The Associated Press representative said he is very much disturbed by the omnipotance [sic—omnipotence] of the Security Organization. His own material well-being was about everything he could hope for. He had no real needs and his professional life was full, successful and satisfying. Should he not therefore feel himself an integral part of the Establishment? Yet he did not and it worried him. A man needed not only material wealth; spiritual freedom was also necessary and that was more and more missing in Iran today.

COMMENT: We are not attempting to say anything definitive about SAVAK at this point. However, Raein is a substantial and intelligent Iranian citizen who fears, as we do, that harsh GOI [Government of Iran] policies towards internal dissenters may in fact be hardening the attitudes of guerrillas and their smypathizers. [sic—sympathizers] We shall be watching and reflecting on the complex interrelationship between an often over zealous security organization and those Iranian elements who quietly or violently resist such concentration of power. Meanwhile, Parviz Raein’s views are of interest.

[Joseph S. Farland, Ambassador to Iran]


• Declassified June 21, 2006 [Annotations by Arash Norouzi]

• Source: Foreign Relations of the United States, 1969–1976, Volume E–4, Documents on Iran and Iraq, 1969–1972 (2006)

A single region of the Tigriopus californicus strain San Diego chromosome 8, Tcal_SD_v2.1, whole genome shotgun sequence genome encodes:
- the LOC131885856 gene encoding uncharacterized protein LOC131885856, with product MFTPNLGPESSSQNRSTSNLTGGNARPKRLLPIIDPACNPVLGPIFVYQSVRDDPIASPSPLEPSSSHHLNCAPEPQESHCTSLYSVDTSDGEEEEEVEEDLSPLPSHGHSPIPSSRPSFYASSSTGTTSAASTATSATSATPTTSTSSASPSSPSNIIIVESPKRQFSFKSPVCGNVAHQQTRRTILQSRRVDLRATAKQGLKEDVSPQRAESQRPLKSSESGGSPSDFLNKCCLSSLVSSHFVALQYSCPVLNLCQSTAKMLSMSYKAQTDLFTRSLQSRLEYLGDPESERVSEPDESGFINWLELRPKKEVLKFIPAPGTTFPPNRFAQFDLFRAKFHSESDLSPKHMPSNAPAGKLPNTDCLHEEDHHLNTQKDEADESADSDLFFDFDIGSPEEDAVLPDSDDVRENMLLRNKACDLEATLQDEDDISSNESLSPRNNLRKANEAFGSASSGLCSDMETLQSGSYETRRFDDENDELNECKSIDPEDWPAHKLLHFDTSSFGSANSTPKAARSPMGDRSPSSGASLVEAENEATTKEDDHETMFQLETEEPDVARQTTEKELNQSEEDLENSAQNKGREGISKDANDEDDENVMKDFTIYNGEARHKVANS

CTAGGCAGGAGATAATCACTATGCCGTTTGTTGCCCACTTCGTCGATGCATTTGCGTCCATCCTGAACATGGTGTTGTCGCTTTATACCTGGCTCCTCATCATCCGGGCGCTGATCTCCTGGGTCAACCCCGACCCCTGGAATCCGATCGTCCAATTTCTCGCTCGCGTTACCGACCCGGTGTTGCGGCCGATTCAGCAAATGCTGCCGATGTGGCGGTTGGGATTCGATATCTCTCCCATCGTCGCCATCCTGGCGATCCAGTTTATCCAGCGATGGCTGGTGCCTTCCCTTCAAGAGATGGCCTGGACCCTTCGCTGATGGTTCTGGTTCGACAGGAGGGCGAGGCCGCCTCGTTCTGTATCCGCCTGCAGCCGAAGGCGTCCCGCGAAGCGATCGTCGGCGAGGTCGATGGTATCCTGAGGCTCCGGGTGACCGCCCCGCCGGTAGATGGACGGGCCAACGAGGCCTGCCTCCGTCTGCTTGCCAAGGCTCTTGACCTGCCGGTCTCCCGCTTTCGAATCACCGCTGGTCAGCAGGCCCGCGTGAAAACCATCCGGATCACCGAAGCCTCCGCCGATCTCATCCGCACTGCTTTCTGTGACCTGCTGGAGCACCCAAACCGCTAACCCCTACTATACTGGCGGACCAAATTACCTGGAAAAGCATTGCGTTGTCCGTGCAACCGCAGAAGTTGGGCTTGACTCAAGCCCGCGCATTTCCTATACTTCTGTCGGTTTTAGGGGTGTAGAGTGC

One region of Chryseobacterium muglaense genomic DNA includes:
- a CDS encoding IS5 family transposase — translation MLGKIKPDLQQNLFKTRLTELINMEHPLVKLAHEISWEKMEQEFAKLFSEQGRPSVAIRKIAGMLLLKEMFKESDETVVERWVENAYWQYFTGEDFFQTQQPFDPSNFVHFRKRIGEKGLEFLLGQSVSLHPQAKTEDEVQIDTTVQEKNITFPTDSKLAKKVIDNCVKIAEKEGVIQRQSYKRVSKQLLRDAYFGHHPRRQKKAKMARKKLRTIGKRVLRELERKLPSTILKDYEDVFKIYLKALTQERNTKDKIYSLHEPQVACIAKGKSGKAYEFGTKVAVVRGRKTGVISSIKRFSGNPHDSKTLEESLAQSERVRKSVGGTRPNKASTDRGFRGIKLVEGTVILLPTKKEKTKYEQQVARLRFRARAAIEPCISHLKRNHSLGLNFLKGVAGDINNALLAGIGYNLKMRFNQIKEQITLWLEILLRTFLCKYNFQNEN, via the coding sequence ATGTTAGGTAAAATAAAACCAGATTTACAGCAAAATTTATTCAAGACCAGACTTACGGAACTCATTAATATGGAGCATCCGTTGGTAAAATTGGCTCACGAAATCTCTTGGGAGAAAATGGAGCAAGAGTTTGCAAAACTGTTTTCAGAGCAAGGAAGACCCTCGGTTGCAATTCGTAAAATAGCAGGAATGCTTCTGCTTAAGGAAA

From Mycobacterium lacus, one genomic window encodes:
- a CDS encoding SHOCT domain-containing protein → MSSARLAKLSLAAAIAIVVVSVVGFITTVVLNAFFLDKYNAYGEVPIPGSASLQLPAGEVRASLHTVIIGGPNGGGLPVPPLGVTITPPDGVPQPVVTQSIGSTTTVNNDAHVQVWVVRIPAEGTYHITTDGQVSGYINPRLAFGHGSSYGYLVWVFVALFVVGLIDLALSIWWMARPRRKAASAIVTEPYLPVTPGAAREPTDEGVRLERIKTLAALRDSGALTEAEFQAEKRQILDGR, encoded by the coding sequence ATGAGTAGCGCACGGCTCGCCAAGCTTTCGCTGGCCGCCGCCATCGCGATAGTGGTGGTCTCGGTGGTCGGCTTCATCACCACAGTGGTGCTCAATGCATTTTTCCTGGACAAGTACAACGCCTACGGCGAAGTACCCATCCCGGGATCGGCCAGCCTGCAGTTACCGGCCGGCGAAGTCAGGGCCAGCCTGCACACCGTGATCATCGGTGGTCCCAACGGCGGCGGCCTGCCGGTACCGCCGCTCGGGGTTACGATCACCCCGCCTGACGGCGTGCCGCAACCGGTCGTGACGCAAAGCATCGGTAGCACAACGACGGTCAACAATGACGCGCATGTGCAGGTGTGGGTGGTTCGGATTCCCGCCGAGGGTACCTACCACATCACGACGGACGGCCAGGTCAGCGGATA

• “Source: National Archives, RG 59, Central Files 1970–73, POL IRAN. Confidential. Drafted by Andrew I. Killgore, and approved by Heck” [Douglas L. Heck] — U.S. State Department Office of the Historian

1 “The Embassy conveyed the remarks of an Associated Press correspondent in Iran that SAVAK’s abuses of power were fueling opposition to the Shah.” — U.S. State Department Office of the Historian

* “$1.00 = 76.25 rls” — footnote in document

“SAVAK, Farsi language acronym for Iranian National Bureau of Security and Intelligence (Sazman-i Ittili’at va Amniyat-i Kishvar)” — U.S. State Department Office of the Historian

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Related links:

Agitational Activities of Anti-Shah Iranian Students in the US (1963)

The Shah’s Increasing Assurance | Secret CIA Memo, May 7, 1968

Shah of Iran’s Methods Opposed — Letter to Mustang Daily (Cal Poly SLO, 1972)

MOSSADEGH t-shirts — “If I sit silently, I have sinned”